In 2008 she was awarded a 5-year Australian Research Fellowship and discovery grant at the University of Sydney with the project “Postgenomic Perspectives on Human Nature”. Stotz has published on philosophical issues in evolutionary, developmental and molecular biology, psychobiology and cognition. She focused particularly on the nature nurture controversy, non-genetic inheritance and developmental niche construction, nonreductive and integrative explanatory strategies, and 4 E (embodied, embedded, enactive and extended) cognition. Together with Paul Griffiths she pioneered the use of 'experimental philosophy' methods in the field of philosophy of science.
She worked on the Templeton World Charity Foundation project “Causal Foundations of Biological Information”.
Elena WalshElena completed her PhD under the supervision of Paul Griffiths and Dominic Murphy at The University of Sydney. Her dissertation develops a theoretical framework which explains how emotional dispositions are constructed in individuals over time. Her work takes a broadly naturalistic approach and draws on psychology, neuroscience, dynamical systems theory, and developmental systems theory. In the future, she hopes to apply this framework to understanding the developmental origins of health and disease phenotypes. Her other philosophical interests include predictive processing models of mind and Buddhist philosophy. Elena is currently acting as research administrator for the Theory and Method in Biosciences team and is course coordinator for the unit 'How Biology Matters to Philosophy'. She has previously worked in the government sector as a policy analyst, and as a researcher at the Australian Institute for Public Policy and Governance and the Practical Justice Initiative (University of New South Wales).
PhD (2018): 'Cooperative Instrumentalism: A Naturalistic Explanation of Morality'
PhD (2017): 'The genetic and mechanistic basis of worker sterility in the honey bee'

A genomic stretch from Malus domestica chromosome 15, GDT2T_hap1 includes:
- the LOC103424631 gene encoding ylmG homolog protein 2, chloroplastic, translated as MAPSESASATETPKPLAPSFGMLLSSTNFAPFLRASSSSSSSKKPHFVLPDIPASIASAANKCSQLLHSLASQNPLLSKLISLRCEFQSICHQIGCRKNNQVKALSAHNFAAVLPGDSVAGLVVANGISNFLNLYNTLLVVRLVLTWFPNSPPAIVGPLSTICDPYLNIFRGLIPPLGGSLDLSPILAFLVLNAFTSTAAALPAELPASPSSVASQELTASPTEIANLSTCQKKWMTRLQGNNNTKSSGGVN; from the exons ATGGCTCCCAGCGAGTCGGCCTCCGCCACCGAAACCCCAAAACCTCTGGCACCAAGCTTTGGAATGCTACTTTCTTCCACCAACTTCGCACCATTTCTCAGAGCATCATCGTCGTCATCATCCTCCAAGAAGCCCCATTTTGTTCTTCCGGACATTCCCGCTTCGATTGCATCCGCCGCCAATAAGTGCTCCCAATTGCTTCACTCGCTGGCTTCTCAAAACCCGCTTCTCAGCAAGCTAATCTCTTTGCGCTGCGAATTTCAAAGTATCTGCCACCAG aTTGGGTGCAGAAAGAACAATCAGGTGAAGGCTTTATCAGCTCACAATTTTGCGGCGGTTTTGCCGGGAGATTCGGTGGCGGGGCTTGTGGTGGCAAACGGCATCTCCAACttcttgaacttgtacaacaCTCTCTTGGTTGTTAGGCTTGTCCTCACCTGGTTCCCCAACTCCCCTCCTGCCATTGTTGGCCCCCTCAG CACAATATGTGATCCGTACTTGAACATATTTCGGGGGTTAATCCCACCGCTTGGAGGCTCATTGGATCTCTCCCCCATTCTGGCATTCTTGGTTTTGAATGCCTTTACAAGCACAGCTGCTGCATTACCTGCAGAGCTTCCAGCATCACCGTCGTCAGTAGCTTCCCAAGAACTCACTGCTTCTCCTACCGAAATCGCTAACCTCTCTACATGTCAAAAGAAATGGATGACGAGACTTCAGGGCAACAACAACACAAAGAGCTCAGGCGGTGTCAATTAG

Supervised by Prof. Ben Oldroyd (Behaviour and Genetics of Social Insects Laboratory, School of Biological Sciences) and Prof. Paul Griffiths.
Adam HochmanPhD (2014) 'Beyond Biological Naturalism and Social Constructionism about Race: An Interactive Constructionist Approach to Racialisation'
Lecturer in Philosophy, Macquarie University
Macquarie University webpage
Idan ben BarakPhD (2012) 'States of origin: influences on research into the origins of life'
Professional science communicator.
Past Visiting Students
Yajuan LiYajuan's research program was mainly about theories of biological functions. She focused on teleology and biological functions, in order to understand adaptation by appealing to theories of biological functions.
Silvia IvaniTilburg University, Netherlands
Zhang XinZhang Xin was a visiting student from Beijing Normal University who has been working with us on an article about the evolutionary explanation of ADHD during his visit. Xin is interested in evolutionary medicine, especially the evolutionary explanations of mental disorders. He believes that an evolutionary perspective would not only change the way people understand mental disorders, but also have significant implications for diagnosis, treatment and prevention.
Qiaoying LuQiaoying was a visiting Ph.D. student from Sun Yat-sen University. She has been working on her thesis with Paul Griffiths for more than one year. With a combined background of biotechnology and philosophy of science, Qiaoying is specifically interested in the new findings from epigenetics and their implications for current evolutionary theory.
Gaelle PontarottiGaëlle Pontarotti is a Ph.D student in Philosophy of Biology. She is doing her thesis in Paris (Université Paris 1 Panthéon-Sorbonne) under the supervision of Professor Jean Gayon (Université Paris 1 Panthéon Sorbonne) and Professor Michel Morange (Ecole Normale Supérieure). Her work deals with extended inheritance and its application to evolutionary thinking.
Université Paris 1 webpage